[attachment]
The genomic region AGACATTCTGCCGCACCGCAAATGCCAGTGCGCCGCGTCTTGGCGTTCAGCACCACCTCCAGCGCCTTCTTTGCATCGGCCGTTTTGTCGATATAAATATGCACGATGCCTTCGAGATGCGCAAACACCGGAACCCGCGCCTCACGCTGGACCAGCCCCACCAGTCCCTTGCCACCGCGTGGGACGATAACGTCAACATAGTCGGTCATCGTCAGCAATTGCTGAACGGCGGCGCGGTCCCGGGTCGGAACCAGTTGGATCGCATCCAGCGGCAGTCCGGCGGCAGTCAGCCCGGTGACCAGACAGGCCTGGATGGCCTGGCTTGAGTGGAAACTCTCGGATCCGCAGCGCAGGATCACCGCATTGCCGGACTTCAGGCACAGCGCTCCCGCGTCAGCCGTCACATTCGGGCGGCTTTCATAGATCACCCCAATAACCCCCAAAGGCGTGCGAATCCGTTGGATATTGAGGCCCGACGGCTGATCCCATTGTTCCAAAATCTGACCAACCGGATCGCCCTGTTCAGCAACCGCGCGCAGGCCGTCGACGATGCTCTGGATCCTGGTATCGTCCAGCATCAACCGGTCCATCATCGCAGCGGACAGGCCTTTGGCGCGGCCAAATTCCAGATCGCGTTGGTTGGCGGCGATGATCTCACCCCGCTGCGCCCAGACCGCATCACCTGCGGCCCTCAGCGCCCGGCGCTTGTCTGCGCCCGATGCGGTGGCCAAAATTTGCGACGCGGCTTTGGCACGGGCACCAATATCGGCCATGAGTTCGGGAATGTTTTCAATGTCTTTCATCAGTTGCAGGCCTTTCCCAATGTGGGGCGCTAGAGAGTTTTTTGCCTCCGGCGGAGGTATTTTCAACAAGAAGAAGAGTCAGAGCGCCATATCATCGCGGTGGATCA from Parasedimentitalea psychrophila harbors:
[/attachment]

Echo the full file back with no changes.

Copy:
The genomic region AGACATTCTGCCGCACCGCAAATGCCAGTGCGCCGCGTCTTGGCGTTCAGCACCACCTCCAGCGCCTTCTTTGCATCGGCCGTTTTGTCGATATAAATATGCACGATGCCTTCGAGATGCGCAAACACCGGAACCCGCGCCTCACGCTGGACCAGCCCCACCAGTCCCTTGCCACCGCGTGGGACGATAACGTCAACATAGTCGGTCATCGTCAGCAATTGCTGAACGGCGGCGCGGTCCCGGGTCGGAACCAGTTGGATCGCATCCAGCGGCAGTCCGGCGGCAGTCAGCCCGGTGACCAGACAGGCCTGGATGGCCTGGCTTGAGTGGAAACTCTCGGATCCGCAGCGCAGGATCACCGCATTGCCGGACTTCAGGCACAGCGCTCCCGCGTCAGCCGTCACATTCGGGCGGCTTTCATAGATCACCCCAATAACCCCCAAAGGCGTGCGAATCCGTTGGATATTGAGGCCCGACGGCTGATCCCATTGTTCCAAAATCTGACCAACCGGATCGCCCTGTTCAGCAACCGCGCGCAGGCCGTCGACGATGCTCTGGATCCTGGTATCGTCCAGCATCAACCGGTCCATCATCGCAGCGGACAGGCCTTTGGCGCGGCCAAATTCCAGATCGCGTTGGTTGGCGGCGATGATCTCACCCCGCTGCGCCCAGACCGCATCACCTGCGGCCCTCAGCGCCCGGCGCTTGTCTGCGCCCGATGCGGTGGCCAAAATTTGCGACGCGGCTTTGGCACGGGCACCAATATCGGCCATGAGTTCGGGAATGTTTTCAATGTCTTTCATCAGTTGCAGGCCTTTCCCAATGTGGGGCGCTAGAGAGTTTTTTGCCTCCGGCGGAGGTATTTTCAACAAGAAGAAGAGTCAGAGCGCCATATCATCGCGGTGGATCA from Parasedimentitalea psychrophila harbors: